‘And also, Florence,’ says Nat, raising her glass into the room. ‘Just in case,’ she whispers to me.

Adrian Sturrock: ‘Apparently, while I’m stuck at home, everybody’s out phishing’

     ‘… Good afternoon, Sir, I’m phoning in relation to your recent accident.’

    Me: ‘What? Oh my God! I’ve had an accident …?’

     ‘… I’d just like to clarify a few details with you, if I may?’

    Me: ‘Am I OK? I mean … I had no idea …’

     ‘… I’m pleased to inform you that your claim has been successful and that we have now been authorised by our underwriters to deposit the agreed compensation directly into your bank account. This should only take a few moments so, if you could just confirm your account details for me, Sir, I can then ensure that the full amount is transferred to you today.’

     Me (pretending to shout across the house to my wife – who’s currently at work): ‘Nat! It’s the man from the accident shop … I don’t know … probably somewhere in India … or Nigeria … he didn’t say. Anyway, apparently, I’ve had an accident. But it’s OK because we’re now rich. Don’t bother with cooking this evening, we’re going out to eat!’

     Directing my attention back to the voice on the phone, I continue.  ‘Forgive me,’ I say, ‘it’s clear that I’m still suffering a little amnesia from the trip or fall at work. How bad was it?’

     ‘… Sorry, Sir?’

    ‘Well, between you and me, it occurs that none of my family has thought to discuss the accident with me, which leaves me wondering whether it’s more serious than you’re letting on. I mean, is it terminal? Just tell me that …?

     ‘I … um … I think you’re going to be OK, Sir. If you could just confirm your bank account details with me, I can transfer the full amount today.’

    ‘Are you sure you’re not just trying to be kind to me? If not even my wife can bring herself to talk about my accident, then things can’t be looking good.’

    ‘Sir, if you could just confirm your bank account details …’

     ‘There are so many things I still want to do; so many places I haven’t visited. How long have I got left? Can you at least tell me this?

   ‘Sir, please …’

    ‘Did you know that three percent of the ice in Antarctic glaciers is made up of penguin urine? I really hoped that, one day, I’d get to see that for myself.’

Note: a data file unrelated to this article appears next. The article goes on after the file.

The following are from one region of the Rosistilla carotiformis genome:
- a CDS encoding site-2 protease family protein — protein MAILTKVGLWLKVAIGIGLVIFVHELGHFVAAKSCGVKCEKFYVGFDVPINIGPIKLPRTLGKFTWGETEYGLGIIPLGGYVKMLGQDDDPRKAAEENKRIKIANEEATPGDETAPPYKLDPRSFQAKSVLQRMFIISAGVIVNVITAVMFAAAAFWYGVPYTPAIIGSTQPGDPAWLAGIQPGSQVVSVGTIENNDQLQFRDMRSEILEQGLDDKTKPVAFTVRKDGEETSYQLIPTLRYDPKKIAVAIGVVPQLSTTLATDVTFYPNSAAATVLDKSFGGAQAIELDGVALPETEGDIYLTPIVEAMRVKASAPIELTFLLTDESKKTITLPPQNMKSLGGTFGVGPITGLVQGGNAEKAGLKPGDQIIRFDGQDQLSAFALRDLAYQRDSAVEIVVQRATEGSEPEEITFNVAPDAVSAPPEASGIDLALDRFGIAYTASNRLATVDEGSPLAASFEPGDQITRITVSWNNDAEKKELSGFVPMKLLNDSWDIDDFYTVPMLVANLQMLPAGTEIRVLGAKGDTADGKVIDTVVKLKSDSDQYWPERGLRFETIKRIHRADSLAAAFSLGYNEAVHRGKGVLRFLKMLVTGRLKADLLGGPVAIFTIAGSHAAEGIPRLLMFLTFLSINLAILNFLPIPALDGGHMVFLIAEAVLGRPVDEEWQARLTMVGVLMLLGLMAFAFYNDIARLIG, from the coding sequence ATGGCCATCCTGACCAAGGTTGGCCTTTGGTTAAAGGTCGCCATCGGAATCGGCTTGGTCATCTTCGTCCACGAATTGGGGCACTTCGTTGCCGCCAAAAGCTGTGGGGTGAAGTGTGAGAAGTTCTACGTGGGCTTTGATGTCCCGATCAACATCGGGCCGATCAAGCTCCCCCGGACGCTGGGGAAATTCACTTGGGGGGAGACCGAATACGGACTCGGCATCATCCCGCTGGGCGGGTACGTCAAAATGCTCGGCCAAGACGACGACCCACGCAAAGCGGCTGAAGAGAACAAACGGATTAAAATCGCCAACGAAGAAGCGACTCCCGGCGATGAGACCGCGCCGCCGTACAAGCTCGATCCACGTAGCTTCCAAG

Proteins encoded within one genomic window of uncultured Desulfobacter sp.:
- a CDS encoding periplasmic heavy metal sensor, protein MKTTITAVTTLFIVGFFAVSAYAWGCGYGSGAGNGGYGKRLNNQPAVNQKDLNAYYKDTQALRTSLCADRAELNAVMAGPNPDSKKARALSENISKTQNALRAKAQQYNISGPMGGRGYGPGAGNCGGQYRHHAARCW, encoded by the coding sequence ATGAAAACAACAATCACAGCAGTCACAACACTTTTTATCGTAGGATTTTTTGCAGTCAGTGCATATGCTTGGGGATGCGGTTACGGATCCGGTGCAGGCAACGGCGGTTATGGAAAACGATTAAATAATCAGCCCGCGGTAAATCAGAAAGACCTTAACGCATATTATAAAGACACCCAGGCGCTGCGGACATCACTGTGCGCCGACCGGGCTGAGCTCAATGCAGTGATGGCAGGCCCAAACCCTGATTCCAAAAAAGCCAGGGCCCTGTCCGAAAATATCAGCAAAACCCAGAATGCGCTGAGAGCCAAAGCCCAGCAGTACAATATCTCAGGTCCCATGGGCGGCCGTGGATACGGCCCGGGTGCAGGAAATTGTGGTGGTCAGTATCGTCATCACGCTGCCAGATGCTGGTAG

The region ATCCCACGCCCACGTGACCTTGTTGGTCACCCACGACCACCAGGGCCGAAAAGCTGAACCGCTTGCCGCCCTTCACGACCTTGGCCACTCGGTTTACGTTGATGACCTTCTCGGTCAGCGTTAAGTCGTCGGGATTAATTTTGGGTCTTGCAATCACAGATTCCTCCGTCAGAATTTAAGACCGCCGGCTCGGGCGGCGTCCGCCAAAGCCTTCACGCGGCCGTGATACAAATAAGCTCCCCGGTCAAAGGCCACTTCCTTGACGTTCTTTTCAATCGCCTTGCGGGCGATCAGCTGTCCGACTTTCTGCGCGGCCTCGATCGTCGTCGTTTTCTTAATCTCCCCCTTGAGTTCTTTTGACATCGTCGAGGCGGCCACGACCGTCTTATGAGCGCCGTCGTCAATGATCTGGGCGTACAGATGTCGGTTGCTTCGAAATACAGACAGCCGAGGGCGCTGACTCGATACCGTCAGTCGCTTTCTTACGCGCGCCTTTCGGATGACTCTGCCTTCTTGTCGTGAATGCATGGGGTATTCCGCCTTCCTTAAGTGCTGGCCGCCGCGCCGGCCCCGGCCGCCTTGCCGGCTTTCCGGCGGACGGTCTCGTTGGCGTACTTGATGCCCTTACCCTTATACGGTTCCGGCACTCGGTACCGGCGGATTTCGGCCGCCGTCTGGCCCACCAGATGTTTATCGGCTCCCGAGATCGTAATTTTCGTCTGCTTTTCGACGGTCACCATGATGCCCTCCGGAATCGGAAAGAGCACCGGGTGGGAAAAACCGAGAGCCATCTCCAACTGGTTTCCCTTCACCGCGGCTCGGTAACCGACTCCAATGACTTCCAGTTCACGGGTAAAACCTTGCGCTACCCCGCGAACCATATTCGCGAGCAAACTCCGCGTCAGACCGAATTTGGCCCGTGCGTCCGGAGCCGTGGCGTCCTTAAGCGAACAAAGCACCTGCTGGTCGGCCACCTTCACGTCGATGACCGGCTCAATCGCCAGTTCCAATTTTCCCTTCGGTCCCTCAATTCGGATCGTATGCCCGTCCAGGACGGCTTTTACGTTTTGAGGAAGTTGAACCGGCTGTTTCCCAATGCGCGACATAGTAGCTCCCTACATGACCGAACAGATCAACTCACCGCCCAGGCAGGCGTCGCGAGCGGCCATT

‘Sir …’

    ‘Yes, I know. And, apparently, ducks have regional accents. Did you know that? And I’ve only heard some of them. I have so much left to do … Hello? … Are you still there? …We seem to have been cut off … Hello?’

* * * * * * * *

A few hours later, Nat arrives home. ‘Hi,’ she calls, as she’s hanging up her coat in the hallway, ‘How’s your day been?’

     ‘Hi,’ I shout back. ‘I’ve had an accident.’

    ‘What!’ She’s now in the room with me. ‘What happened?’

    ‘I’m not sure. But a nice man from the telephone called to let me know that he’s going to pay me for it. Who knew that having accidents could be an actual job. If only my careers advisor at school had told me this, things might have been so different.’

    ‘And all he wanted was your bank details, right? So he could put the money straight in?’

     ‘No, I think my careers advisor just wanted to get through his day. To be honest, I don’t feel he was really committed to his job.

     ‘No, the guy on the phone.’

     ‘Oh, yes.’ I smile. ‘How did you know that?’

     ‘… You didn’t, did you?’ Nat seems to be frowning at me.

     ‘I might be stupid, Natalie, but I’m not stupid… And anyway, he rang off before I could give them to him.’

    ‘My dad usually just tells them that he has something boiling over on the cooker, and asks them to hang on for a moment while he goes to turn it down. Then he wanders off to read his paper.’

     ‘I like your dad,’ I say.

    ‘In some ways, I seem to have married him,’ she says.

    ‘I’ll take that as a slightly creepy compliment,’ I say.

* * * * * * * *

The next morning, I find myself reading an online report about phishing scams in the UK. According to the police website, Actionfraud, there has been a 41% rise in telephone scam calls over the past year, amounting to £23.9m in losses. In my head, I compare this with a recent Guardian article I read that stated the current average UK salary to be £28,677. No wonder my careers teacher opted to leave ‘deception intended to result in financial or personal gain’off his list of possible career choices.

    ‘Typical of a state school education,’ I say to myself. ‘If only I’d gone to Eton.’

Adrian Sturrock: ‘We’re dreaming of a Skype Christmas.’

     ‘You haven’t listened to a word I’ve said.’

     ‘That’s a strange way to start a conversation,’ I say.                    

     My wife tuts loudly and leaves the room.

     I’ve just done a twelve-hour shift. At the moment, I’m mostly thinking about murdering all of my colleagues, setting fire to the building, and disappearing to Bolivia to become a drugs lord. Failing that, can I afford to drop a few days and go part time?

     Some moments later, Nat re-enters the living room with a large glass of wine which she carefully places into my hand as she kneels in front of me and whispers, ‘I’m told that this magic potion enables the drinker to not give a single buggery about the world of work. Quick, drink it.’

     It takes a second glass for the magic to really kick in but, when it does, the result is absolute. ‘You’re right,’ I say, ‘I’m cured. I really don’t give a shit.’

     ‘Good. Now, can I please have your attention, just for a few moments? We need to talk about Christmas.’

     ‘Today, I learned that the Japanese for hedgehog translates as ‘needle mouse’, I say.

     ‘… What?’

     ‘Isn’t that great? I like a name that fully describes the object … like the Welsh word for microwave: ‘poppity ping’. Genius.’

     ‘I suppose the person who named the pullover totally nailed it for you, too?’